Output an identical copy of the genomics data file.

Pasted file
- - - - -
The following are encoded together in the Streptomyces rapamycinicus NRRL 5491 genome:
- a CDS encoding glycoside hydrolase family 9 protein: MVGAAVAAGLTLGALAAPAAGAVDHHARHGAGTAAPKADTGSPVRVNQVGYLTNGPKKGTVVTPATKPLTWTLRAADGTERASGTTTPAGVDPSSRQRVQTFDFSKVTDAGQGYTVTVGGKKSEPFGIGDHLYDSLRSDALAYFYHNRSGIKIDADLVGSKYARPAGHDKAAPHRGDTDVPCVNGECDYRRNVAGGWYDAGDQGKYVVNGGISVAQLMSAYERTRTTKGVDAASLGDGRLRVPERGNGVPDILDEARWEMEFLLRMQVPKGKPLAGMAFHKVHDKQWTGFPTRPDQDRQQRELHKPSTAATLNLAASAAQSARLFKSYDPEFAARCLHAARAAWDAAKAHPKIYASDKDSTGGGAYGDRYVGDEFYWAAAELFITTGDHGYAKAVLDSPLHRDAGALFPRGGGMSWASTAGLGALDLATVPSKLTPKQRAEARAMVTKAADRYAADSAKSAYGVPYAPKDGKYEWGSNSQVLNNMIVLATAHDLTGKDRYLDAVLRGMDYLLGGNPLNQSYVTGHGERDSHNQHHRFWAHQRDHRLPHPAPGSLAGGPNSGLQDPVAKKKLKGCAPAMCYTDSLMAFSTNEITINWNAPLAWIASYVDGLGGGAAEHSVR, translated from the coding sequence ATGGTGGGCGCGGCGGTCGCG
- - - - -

The following are encoded together in the Streptomyces rapamycinicus NRRL 5491 genome:
- a CDS encoding glycoside hydrolase family 9 protein: MVGAAVAAGLTLGALAAPAAGAVDHHARHGAGTAAPKADTGSPVRVNQVGYLTNGPKKGTVVTPATKPLTWTLRAADGTERASGTTTPAGVDPSSRQRVQTFDFSKVTDAGQGYTVTVGGKKSEPFGIGDHLYDSLRSDALAYFYHNRSGIKIDADLVGSKYARPAGHDKAAPHRGDTDVPCVNGECDYRRNVAGGWYDAGDQGKYVVNGGISVAQLMSAYERTRTTKGVDAASLGDGRLRVPERGNGVPDILDEARWEMEFLLRMQVPKGKPLAGMAFHKVHDKQWTGFPTRPDQDRQQRELHKPSTAATLNLAASAAQSARLFKSYDPEFAARCLHAARAAWDAAKAHPKIYASDKDSTGGGAYGDRYVGDEFYWAAAELFITTGDHGYAKAVLDSPLHRDAGALFPRGGGMSWASTAGLGALDLATVPSKLTPKQRAEARAMVTKAADRYAADSAKSAYGVPYAPKDGKYEWGSNSQVLNNMIVLATAHDLTGKDRYLDAVLRGMDYLLGGNPLNQSYVTGHGERDSHNQHHRFWAHQRDHRLPHPAPGSLAGGPNSGLQDPVAKKKLKGCAPAMCYTDSLMAFSTNEITINWNAPLAWIASYVDGLGGGAAEHSVR, translated from the coding sequence ATGGTGGGCGCGGCGGTCGCG